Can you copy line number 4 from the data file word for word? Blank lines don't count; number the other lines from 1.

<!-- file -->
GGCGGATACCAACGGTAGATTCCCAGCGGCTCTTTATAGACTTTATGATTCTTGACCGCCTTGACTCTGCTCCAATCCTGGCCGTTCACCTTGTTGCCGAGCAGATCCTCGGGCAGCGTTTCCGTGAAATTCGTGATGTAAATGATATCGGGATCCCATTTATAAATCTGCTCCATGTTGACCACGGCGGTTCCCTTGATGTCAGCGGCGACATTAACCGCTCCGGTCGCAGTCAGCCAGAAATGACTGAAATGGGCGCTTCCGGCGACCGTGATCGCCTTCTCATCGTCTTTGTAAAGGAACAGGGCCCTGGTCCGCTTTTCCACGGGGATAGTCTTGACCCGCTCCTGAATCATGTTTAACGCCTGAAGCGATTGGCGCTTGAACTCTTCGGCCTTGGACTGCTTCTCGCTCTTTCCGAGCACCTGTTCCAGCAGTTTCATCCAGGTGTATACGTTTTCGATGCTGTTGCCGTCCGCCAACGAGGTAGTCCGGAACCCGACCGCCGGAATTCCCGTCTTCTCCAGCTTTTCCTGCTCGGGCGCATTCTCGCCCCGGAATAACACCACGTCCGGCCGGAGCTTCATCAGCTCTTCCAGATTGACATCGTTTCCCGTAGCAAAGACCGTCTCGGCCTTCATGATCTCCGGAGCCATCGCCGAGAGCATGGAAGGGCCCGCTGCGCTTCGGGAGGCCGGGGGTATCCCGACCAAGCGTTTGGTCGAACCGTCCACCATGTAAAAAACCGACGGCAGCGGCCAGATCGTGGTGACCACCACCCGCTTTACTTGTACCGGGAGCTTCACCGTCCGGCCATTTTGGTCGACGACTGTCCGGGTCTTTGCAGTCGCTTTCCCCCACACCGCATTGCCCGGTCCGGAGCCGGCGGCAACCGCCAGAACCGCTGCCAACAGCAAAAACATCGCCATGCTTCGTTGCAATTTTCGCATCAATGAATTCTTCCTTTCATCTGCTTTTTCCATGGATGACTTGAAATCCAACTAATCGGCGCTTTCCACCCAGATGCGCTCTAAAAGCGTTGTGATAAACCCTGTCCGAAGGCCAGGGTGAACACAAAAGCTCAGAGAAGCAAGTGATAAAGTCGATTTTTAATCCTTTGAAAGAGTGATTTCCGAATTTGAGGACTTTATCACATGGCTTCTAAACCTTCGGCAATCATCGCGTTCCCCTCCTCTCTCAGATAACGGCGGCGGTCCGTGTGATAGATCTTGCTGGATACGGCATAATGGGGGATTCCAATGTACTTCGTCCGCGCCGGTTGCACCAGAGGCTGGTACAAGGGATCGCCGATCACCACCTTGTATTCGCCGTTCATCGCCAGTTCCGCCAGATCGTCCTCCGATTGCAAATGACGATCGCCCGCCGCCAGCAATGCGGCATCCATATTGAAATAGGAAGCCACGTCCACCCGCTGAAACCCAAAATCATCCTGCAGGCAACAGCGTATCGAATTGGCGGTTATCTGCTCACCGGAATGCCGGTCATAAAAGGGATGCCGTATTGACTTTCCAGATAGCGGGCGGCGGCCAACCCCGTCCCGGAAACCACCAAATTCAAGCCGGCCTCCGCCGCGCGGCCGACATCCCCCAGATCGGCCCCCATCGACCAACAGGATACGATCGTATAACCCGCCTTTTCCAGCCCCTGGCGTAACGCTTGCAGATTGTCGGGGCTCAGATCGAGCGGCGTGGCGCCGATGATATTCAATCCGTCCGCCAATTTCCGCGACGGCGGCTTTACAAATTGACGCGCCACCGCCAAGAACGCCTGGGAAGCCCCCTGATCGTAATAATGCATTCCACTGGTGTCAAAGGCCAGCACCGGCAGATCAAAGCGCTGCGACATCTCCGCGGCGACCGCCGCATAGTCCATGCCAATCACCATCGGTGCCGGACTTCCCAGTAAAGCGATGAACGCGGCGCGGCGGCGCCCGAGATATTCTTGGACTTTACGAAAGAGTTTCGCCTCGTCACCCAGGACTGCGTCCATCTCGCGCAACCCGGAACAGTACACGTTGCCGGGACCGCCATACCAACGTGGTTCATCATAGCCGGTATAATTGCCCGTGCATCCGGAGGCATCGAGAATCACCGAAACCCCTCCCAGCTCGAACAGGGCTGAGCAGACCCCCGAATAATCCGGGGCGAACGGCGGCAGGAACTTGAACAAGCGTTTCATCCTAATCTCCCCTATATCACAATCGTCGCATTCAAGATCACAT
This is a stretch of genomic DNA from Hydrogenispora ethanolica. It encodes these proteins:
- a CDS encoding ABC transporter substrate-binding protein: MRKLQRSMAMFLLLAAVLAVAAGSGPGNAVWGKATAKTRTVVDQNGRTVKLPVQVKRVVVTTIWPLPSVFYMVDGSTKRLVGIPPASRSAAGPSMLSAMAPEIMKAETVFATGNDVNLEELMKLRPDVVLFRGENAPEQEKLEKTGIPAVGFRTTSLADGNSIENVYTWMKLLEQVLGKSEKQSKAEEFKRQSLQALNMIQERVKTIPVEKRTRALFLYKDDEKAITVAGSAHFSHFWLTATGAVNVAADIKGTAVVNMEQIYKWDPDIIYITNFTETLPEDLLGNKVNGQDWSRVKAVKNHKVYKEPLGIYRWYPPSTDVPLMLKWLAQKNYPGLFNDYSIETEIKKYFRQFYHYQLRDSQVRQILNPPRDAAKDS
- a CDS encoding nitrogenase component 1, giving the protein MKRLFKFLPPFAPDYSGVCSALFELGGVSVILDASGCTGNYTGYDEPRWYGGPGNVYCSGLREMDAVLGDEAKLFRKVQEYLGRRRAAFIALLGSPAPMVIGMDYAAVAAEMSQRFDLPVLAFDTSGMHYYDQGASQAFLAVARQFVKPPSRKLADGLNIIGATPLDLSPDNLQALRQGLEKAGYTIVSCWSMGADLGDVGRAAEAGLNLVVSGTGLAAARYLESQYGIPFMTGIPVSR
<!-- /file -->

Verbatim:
- a CDS encoding nitrogenase component 1, giving the protein MKRLFKFLPPFAPDYSGVCSALFELGGVSVILDASGCTGNYTGYDEPRWYGGPGNVYCSGLREMDAVLGDEAKLFRKVQEYLGRRRAAFIALLGSPAPMVIGMDYAAVAAEMSQRFDLPVLAFDTSGMHYYDQGASQAFLAVARQFVKPPSRKLADGLNIIGATPLDLSPDNLQALRQGLEKAGYTIVSCWSMGADLGDVGRAAEAGLNLVVSGTGLAAARYLESQYGIPFMTGIPVSR